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Why Stakes Should Be Primal

By on July 20, 2018 in Podcasts, Tips and Tactics, Tools

dark_knight_hedstcpodcats_605x480pxMaster Cat Cory Milles contrasts The Dark Knight with Batman v. Superman to demonstrate the power of stakes that are personal. Give your audiences “moral questions” that they can relate to — and will care about.

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Cory Milles

About the Author

About the Author: Cory Milles has been teaching writing for over a decade. In his spare time, he writes Young Adult novels that seek to capture the power of story to transform his readers. When he’s not writing, teaching, or listening to his collection of movie scores, he can usually be found reading more on the craft of writing. He is an editor of Save the Cat!® Goes to the Indies and the author of the Young Adult novels New Miller's Grove, Legacy, Paradox and Redemption and is featured in the book LOST Thought: Leading Thinkers Discuss LOST. .

There Are 2 Comments

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  1. L. R. Farren says:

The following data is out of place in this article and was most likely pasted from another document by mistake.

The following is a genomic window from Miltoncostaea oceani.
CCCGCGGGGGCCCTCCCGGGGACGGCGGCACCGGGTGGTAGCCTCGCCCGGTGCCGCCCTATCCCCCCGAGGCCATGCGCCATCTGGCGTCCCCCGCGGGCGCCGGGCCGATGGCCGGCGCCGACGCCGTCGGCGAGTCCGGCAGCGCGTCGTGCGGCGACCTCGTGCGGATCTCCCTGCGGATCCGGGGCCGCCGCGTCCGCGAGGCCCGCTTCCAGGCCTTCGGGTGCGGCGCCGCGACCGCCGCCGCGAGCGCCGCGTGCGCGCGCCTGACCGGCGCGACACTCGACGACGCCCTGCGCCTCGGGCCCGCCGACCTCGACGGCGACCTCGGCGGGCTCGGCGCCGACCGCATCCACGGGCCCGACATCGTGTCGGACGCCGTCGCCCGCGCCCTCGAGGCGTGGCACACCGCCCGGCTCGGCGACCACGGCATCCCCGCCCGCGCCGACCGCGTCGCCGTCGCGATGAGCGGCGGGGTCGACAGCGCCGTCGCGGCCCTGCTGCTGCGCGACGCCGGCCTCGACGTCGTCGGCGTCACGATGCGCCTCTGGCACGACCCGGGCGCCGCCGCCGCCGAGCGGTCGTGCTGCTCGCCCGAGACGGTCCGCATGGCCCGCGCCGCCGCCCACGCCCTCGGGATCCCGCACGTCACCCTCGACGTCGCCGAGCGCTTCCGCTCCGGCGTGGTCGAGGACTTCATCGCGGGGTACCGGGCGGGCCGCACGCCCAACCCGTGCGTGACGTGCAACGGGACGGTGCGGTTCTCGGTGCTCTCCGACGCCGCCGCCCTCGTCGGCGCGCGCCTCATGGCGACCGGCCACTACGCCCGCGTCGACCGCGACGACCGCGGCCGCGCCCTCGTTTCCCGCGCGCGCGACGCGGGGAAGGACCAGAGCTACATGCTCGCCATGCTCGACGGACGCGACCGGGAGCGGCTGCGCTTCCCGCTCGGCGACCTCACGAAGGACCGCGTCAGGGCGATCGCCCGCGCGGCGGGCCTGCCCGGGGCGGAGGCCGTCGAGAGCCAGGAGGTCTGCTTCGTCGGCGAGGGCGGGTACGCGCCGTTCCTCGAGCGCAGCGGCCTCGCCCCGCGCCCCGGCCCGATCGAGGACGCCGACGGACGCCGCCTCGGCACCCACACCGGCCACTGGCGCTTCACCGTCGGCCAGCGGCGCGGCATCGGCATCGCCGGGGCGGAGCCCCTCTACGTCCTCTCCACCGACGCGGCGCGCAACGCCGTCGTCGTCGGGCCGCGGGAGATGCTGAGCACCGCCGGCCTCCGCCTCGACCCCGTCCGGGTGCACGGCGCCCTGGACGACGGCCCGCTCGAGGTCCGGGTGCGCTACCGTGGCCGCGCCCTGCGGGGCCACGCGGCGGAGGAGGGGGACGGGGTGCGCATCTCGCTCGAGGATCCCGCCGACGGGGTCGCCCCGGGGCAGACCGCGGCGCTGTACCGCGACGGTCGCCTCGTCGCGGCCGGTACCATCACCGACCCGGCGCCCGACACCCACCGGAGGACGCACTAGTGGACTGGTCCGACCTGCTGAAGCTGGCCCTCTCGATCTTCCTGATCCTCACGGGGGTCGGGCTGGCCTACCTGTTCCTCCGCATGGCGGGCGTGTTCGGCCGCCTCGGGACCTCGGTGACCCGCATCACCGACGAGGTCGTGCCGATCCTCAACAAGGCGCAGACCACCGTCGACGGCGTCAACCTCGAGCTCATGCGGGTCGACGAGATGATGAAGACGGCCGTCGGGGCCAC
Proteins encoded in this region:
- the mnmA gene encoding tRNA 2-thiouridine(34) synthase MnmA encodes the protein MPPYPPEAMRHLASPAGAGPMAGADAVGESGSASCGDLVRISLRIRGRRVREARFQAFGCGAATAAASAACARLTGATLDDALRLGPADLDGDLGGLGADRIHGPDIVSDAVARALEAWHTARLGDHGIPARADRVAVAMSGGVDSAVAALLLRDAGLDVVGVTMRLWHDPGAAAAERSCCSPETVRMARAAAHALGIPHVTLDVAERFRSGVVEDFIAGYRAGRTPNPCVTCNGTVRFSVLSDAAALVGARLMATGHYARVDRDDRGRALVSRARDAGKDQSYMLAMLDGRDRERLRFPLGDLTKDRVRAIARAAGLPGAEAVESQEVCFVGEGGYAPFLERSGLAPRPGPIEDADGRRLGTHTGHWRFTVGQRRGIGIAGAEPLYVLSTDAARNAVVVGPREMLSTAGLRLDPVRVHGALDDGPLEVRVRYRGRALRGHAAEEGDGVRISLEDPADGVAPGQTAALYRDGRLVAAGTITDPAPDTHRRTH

I enjoyed your podcast. You produced an insightful analysis of both movies, but especially The Dark Knight.

    While I listened to it, a writing principle I use when crafting stories came to mind. It’s one of Lisa Cron’s 12 Hardwired Expectations Every Reader Has. In this article, she says the sixth expectation every reader has is, “The reader expects there will be something crucial at stake, continually forcing the protagonist’s hand.” The key element you brought out in your analysis of The Dark Knight is a prime example of this expectation visually met in a film.

    The Joker continually forced Batman’s hand by raising the stakes at every turn.

    I believe this is one of the elements that led to the film’s success.

    Looking forward to more Podcats.

  2. Charles Smyth says:

    A more important point of the ferries scenario , is that the choice made by Batman, at the end, was based on a false premise. The choices made by the passengers on the ferries, indicated that the public would have been able to cope with the moral change of Harvey Dent.